There's a lot of anguished reporting about the skyrocketing number of people on Social Security Disability (SSD) benefits, and lots of hand-wringing about what to do about it. There are many theories about why there are so many people applying for and receiving SSD benefits. However, the best one is also one of the most simple: As a nation, we are getting older. That's it, in a nutshell.
Let's break it down. First, as the American population ages, they are more likely to experience disability, especially if they work in physically demanding jobs. When you are older, you just don't recover from injuries as easily, and the consequences of a lifetime of lifting boxes or standing on an assembly line finally catch up with you.
Second, Congress has raised the retirement age, in part to save the other big part of Social Security - Old Age Pensions. What that means is that fully five percent of people receiving SSD would be retired if the full retirement age had not changed.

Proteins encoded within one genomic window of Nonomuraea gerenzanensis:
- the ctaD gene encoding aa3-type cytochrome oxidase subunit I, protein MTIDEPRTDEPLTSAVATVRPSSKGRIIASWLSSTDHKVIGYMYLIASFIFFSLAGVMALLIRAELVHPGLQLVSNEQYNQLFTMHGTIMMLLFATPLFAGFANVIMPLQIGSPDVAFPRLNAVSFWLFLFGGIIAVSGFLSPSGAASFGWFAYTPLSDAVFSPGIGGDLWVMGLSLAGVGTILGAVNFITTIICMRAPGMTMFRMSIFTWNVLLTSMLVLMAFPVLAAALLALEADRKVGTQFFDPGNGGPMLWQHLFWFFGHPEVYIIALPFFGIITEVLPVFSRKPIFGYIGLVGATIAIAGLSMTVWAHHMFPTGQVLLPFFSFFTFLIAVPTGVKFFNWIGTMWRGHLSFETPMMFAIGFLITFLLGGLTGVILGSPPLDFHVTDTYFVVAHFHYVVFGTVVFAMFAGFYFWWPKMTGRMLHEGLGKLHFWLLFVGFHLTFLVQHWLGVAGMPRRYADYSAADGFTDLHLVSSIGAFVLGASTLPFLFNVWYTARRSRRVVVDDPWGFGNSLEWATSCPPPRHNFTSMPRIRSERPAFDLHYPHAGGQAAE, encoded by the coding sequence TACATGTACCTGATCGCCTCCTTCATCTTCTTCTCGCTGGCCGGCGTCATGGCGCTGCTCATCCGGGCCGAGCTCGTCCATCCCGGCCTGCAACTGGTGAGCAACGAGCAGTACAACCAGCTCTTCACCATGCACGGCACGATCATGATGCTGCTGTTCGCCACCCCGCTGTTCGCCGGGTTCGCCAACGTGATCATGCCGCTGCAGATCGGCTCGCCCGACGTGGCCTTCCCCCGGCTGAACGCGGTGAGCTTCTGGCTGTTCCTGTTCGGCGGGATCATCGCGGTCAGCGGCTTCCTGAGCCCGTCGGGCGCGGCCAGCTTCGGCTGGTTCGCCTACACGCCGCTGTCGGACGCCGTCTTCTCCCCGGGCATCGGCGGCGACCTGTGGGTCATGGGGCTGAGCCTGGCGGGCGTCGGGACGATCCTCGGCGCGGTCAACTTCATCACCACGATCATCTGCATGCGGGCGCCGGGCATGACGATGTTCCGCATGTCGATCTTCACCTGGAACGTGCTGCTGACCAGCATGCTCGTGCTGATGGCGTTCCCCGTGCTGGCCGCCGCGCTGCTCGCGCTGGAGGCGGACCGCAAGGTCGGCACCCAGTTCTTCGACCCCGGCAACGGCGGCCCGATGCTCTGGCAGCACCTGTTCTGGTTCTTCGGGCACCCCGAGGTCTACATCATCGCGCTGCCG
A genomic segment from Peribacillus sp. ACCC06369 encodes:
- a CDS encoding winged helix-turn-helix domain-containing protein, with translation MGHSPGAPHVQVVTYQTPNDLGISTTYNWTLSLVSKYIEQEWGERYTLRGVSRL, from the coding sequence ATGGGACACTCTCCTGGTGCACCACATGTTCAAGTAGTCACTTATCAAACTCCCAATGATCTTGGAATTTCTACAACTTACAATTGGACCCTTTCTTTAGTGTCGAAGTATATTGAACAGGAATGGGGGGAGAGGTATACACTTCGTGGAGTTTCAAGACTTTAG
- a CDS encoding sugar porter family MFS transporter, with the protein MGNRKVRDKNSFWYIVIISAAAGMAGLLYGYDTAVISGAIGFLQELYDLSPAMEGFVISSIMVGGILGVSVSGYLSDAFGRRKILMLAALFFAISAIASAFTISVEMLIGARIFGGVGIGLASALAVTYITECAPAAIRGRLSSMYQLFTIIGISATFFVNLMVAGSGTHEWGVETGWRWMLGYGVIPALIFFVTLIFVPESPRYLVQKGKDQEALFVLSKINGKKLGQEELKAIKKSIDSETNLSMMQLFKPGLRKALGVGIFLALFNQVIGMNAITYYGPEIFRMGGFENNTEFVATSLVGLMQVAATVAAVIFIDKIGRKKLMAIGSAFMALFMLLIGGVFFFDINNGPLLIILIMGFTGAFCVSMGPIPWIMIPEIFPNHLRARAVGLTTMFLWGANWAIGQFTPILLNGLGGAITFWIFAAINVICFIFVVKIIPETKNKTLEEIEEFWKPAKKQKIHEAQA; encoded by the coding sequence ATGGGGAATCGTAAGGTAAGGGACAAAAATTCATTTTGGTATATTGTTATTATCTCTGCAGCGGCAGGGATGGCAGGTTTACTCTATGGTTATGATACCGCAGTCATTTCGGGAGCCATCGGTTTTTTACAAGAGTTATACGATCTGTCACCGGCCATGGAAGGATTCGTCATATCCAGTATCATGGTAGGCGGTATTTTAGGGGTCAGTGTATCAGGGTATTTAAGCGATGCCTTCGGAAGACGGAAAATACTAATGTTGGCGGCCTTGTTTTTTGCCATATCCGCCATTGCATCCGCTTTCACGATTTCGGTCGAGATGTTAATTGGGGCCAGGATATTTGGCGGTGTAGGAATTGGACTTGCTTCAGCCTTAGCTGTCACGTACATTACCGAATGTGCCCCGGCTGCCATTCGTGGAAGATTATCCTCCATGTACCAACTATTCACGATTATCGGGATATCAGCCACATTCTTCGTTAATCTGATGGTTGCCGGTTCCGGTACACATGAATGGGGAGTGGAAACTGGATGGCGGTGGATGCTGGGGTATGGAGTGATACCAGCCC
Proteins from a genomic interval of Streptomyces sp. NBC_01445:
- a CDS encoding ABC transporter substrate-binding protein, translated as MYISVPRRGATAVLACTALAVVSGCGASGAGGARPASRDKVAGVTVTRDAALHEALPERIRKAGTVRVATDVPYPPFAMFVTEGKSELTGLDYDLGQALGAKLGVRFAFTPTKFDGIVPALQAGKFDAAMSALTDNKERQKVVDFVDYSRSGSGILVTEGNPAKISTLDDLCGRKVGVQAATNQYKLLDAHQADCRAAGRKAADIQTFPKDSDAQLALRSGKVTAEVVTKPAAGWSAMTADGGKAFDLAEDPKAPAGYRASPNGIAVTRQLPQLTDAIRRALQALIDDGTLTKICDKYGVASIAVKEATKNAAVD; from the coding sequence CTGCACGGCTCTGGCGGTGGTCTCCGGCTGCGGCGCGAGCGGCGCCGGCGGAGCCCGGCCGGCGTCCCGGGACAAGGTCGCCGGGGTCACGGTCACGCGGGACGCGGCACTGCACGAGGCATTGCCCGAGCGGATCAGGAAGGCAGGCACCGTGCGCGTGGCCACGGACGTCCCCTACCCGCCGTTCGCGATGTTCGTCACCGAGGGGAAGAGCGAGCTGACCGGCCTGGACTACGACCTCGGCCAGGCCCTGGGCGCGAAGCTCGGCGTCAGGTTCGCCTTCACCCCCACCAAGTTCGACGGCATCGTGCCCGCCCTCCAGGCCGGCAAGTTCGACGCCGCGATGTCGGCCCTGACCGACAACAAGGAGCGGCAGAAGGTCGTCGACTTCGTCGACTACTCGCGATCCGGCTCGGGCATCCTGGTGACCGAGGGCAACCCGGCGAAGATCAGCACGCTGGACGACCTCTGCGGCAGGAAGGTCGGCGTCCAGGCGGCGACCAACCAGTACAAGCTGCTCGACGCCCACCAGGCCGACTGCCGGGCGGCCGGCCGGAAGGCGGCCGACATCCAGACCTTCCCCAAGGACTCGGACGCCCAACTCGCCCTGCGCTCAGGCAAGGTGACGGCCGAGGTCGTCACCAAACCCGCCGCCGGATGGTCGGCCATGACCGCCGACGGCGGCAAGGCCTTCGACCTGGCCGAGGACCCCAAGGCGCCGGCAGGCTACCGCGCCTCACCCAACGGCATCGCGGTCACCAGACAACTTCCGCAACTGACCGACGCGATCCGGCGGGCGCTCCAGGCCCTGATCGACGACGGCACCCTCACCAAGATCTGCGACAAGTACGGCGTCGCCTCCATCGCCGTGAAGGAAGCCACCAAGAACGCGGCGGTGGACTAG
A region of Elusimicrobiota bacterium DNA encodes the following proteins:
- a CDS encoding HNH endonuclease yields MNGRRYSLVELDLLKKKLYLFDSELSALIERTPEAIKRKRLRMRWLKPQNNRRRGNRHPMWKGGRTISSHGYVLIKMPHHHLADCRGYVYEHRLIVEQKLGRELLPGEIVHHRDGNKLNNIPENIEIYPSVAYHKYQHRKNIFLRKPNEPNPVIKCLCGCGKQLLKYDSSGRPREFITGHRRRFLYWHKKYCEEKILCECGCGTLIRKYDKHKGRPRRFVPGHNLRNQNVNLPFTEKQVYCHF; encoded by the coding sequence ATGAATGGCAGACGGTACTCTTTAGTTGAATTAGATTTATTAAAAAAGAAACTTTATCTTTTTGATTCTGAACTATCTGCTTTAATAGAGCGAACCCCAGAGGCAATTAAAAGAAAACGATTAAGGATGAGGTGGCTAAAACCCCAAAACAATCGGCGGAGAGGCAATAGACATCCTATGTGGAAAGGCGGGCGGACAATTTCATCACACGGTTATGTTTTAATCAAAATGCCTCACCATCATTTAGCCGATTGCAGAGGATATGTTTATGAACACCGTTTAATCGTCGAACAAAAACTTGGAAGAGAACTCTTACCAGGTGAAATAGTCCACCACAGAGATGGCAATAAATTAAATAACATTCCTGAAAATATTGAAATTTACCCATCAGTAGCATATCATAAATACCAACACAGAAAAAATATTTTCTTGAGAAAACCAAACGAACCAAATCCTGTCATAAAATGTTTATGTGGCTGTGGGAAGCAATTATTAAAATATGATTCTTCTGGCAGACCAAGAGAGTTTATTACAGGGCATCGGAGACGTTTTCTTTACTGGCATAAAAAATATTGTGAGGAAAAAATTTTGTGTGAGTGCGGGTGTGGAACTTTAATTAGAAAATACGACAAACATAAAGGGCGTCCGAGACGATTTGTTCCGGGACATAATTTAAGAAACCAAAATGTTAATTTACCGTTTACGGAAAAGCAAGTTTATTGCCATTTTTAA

Third, many more women qualify for SSD benefits than was the case 25 or 30 years ago. And that's because of another demographic shift - there are far more women in the work force, and they, too, are getting older.
The good news about this is that it's temporary. The bulge of aging workers is going to get smaller - it's about as big as its ever going to be, according to experts. It is still a problem, but it will get better, not worse.
The bad news is that it's going to be a problem for a while longer and it will take some time for the number of older people currently on SSD to transfer onto Social Security pensions.
Whatever your age, don't let those who predict the collapse of SSD frighten you. If you are disabled and can no longer work and are eligible for disability benefits, get help now. Do what so many others have done: Call Binder & Binder®, America's most successful Social Security Disability Advocates. They will know what to do.
Source: Washington Post, "The simple, boring reason why disability insurance has exploded," by Brad Plumer, Apr. 1, 2013.